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According to CNBC, Apple Computer has loaned the U.S. government over $52.6 billion, where if the company were a foreign country, it would rank 22nd among the major foreign holders of the publicly-held portion of the U.S. government’s total public debt outstanding.
That amount is just 0.2% of the entire public debt outstanding as of September 14, 2017, so it’s not like Apple can use that leverage to manipulate the U.S. government to its advantage, the way that Russia can do with Venezuela, but you would think that a profitable company like Apple would have better things to invest their money in than piles of U.S. government-issued Treasury securities.
Writing in the New York Times Magazine, Adam Davidson wonders the same thing:
There is an economic mystery I’ve been struggling to understand for quite some time, and I’m not the only one who’s confused: Among financial experts, it is often referred to as a conundrum, a paradox, a puzzle. The mystery is as follows: Collectively, American businesses currently have $1.9 trillion in cash, just sitting around. Not only is this state of affairs unparalleled in economic history, but we don’t even have much data to compare it with, because corporations have traditionally been borrowers, not savers. The notion that a corporation would hold on to so much of its profit seems economically absurd, especially now, when it is probably earning only about 2 percent interest by parking that money in United States Treasury bonds. These companies would be better off investing in anything — a product, a service, a corporate acquisition — that would make them more than 2 cents of profit on the dollar, a razor-thin margin by corporate standards. And yet they choose to keep the cash.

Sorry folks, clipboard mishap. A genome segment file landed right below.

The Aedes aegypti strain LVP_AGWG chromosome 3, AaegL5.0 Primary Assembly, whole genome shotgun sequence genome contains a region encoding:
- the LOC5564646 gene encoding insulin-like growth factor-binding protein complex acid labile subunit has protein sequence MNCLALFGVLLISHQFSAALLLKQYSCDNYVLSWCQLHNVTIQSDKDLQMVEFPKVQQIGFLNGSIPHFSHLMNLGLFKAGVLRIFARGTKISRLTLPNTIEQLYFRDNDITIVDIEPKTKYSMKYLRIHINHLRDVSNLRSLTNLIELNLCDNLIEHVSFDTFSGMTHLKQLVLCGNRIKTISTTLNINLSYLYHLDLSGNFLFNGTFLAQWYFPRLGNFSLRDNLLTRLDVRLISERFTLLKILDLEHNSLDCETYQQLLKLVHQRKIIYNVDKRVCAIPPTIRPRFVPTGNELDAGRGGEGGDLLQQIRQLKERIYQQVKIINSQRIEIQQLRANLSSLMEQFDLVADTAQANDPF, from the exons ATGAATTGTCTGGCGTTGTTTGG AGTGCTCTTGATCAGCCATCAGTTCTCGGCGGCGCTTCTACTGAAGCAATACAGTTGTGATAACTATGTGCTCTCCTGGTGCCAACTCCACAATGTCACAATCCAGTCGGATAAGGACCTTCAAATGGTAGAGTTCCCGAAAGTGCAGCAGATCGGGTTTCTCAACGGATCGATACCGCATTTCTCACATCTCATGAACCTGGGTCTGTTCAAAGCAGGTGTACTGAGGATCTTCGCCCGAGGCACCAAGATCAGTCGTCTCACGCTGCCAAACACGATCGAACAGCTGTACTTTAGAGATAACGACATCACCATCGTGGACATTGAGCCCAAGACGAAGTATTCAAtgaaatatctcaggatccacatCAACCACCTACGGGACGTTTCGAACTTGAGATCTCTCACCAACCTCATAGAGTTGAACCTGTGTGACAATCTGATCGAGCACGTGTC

When companies do things that seem strange from a business sense, you can almost always correctly bet that the government is involved. Especially when you find out that Apple isn’t the only company engaging in this practice. Money‘s Andrew Sheridan reported on the phenomenon back in 2014:
Taxpayers are making millions of dollars in interest payments on U.S. Treasuries to an unlikely source — tech giants Apple, Microsoft, Google and Cisco.